The Gothic-style Gate of Dawn is the only surviving remnant of the Vilnius defensive wall, which was built in the 16th century. The image of Our Lady of Mercy was initially hung outdoors, affixed to the inner side of the Gate, as a complement to the image of the “Redeemer of the World”, which was hanging on the outside of the Gate. The Discalced Carmelites, who came to Vilnius in the 17th century, built a chapel in the defensive tower of the Gate and moved the painting there as an object of popular devotion. Since then, St. Teresa’s Church has been closely linked to the image of Our Lady of Mercy of the Gate of Dawn. Initially, the chapel was accessible only from the garden of the monastery, with laypeople praying on the outside. A gallery for pilgrims was built in the late 18th century, and in the middle of the 19th century the chapel became accessible to all the faithful. The Gate of Dawn Chapel is considered the most significant legacy of the Carmelites of Vilnius.
The Gate of Dawn Chapel is also included within the European Marian Network, which links twenty of the most significant shrines honoring Mary in Europe.
Near the Gate of Dawn Chapel there is the Church of St. Theresa. It is one the most notable Late Baroque shrines, constructed without towers, in Lithuania. It was completed and consecrated in 1654. The Church belonged to the Discalced Carmelites, whose monastery complex bordered the fortification walls of Vilnius, and stretched over three city blocks. Today St. Theresa’s is the last remaining Church built by the Carmelites in Vilnius. The frescoes and illusionary altars, portraying the spirituality of the Carmelite Order and the life and works of St. Theresa, were painted between 1760 and 1764 by a local artist, Motiejus Sluscianskis. In the main altar there is a painting depicting the ecstasy of St. Theresa, as the angel pierced her heart with a spear representing the love of God.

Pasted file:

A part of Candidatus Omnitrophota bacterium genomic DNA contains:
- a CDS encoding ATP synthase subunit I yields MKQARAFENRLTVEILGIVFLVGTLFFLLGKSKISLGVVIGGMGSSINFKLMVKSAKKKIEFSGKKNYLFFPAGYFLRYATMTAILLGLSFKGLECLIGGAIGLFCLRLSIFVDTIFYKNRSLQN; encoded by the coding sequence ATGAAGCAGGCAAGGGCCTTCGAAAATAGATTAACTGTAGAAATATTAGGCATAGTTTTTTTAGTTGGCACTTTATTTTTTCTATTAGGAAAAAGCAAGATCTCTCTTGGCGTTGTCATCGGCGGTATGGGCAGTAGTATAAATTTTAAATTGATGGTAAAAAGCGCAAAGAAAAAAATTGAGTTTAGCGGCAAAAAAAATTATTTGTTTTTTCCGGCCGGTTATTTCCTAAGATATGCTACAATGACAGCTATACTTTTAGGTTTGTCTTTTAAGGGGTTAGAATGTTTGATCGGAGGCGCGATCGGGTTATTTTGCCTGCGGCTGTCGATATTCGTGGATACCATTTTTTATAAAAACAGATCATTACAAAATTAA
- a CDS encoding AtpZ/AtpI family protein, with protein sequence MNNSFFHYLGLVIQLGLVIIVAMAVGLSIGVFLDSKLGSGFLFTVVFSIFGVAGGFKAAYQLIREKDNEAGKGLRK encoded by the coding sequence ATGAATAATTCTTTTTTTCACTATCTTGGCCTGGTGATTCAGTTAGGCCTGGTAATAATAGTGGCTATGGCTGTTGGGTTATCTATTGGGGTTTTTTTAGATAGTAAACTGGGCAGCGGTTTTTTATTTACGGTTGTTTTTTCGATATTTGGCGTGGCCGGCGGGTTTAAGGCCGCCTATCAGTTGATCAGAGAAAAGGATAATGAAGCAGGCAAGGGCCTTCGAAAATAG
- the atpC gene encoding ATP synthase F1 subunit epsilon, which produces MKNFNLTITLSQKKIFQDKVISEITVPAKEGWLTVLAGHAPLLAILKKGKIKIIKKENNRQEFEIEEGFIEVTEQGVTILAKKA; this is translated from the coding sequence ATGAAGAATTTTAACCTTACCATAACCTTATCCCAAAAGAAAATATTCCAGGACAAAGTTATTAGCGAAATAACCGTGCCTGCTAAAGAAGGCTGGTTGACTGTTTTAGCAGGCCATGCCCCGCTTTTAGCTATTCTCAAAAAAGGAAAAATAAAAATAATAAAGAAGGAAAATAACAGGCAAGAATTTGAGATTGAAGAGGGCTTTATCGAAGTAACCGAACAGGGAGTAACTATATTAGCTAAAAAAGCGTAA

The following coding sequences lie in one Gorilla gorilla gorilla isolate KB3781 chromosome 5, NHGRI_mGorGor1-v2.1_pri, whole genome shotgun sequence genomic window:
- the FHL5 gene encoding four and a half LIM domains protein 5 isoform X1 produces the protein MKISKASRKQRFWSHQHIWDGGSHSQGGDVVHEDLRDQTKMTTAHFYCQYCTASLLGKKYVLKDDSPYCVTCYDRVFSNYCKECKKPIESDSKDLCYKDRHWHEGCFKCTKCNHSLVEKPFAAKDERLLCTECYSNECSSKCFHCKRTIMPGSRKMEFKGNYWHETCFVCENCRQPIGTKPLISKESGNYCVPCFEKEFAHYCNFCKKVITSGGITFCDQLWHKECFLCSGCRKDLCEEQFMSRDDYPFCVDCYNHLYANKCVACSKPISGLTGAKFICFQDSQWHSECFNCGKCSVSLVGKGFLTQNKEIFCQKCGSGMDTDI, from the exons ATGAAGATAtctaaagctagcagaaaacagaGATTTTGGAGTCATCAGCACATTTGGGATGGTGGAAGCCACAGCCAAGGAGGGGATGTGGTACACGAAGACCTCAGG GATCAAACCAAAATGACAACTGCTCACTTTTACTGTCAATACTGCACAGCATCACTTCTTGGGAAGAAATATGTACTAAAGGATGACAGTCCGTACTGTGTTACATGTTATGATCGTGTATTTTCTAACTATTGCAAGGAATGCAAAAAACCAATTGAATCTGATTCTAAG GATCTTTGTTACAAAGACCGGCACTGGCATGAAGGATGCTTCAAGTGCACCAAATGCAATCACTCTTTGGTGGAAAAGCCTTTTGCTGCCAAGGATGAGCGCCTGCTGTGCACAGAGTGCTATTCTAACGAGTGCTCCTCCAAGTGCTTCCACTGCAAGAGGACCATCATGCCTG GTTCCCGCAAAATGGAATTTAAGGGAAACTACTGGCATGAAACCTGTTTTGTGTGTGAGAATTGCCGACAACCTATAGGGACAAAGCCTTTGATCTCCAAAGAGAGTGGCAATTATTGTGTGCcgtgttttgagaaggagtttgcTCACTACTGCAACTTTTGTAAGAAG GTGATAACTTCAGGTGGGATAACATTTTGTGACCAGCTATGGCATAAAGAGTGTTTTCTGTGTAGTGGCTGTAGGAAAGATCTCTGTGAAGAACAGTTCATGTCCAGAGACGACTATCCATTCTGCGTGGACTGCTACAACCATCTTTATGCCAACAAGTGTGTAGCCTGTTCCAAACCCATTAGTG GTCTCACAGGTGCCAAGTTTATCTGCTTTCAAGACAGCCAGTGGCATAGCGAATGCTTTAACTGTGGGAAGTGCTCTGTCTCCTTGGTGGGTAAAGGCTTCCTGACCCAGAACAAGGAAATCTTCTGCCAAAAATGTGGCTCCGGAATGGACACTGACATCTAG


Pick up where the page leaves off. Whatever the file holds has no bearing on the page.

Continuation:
During his visit to Lithuania Pope John Paul II said a Rosary at the Gate of Dawn Chapel. In one of his speeches he recalled, that immediately after being elected Pope, he rushed to the Lithuanian Chapel of Our Lady of Mercy in the Vatican Basilica grottoes, to pray. The Gate of Dawn Chapel is one of the oldest and most important places of pilgrimage in Lithuania. In the late 18th century this Shrine became a symbol of the struggle for independence and statehood for Lithuanians and Poles. The residents of Vilnius honored Mary of the Gate of Dawn as their patron. According to Saint John Paul II, “This Gate has become a special place of meeting with the Mother of Church and Christ, and a place of unity for the faithful of the entire region. Christians of Lithuania, Poland, Belarus, Ukraine and other countries gather here like brothers and sisters to share their faith, hope and love in the presence of the Virgin Mary.”
The icon of Our Lady of Mercy was painted in the early 17th century on oak boards and was based upon a painting by the Dutch artist Martin de Vos. This icon is a rare example of Madonna painted without the Child Jesus. It portrays the Blessed Virgin listening to the angel’s message, and also a Mother of Mercy, holding sinners in her heart’s embrace. In 1927 the icon was adorned with crowns blessed by Pope Pius XI and was given the title of the Mother of Mercy.
Monday–Sunday – 7 a.m.–7 p.m.
Monday–Saturday – 9.00 a.m. (in Lithuanian)
Monday–Saturday – 10.00 a.m. (in Polish)
Sunday – 9.30 a.m. (in Lithuanian)
Holy Mass (in Lithuanian)
Monday–Saturday – 6 p.m.
Sunday – 11 a.m.
On the first Friday and Saturday of every month – 9 a.m.
Monday–Saturday – 5 p.m.
Sunday – 9 a.m., 1 p.m.
On the first Friday and Saturday of every month – 10 a.m.
Minor indulgence feasts of the Mother of Mercy are celebrated on the 16th day of each month with Holy Mass in St. Teresa’s Church at 10 a.m. (in Polish) and 12 p.m. (noon) (in Lithuanian).
The great indulgence feast of the Mother of Mercy of the Gate of Dawn is celebrated for eight days, starting from the week on which falls the day of November 16.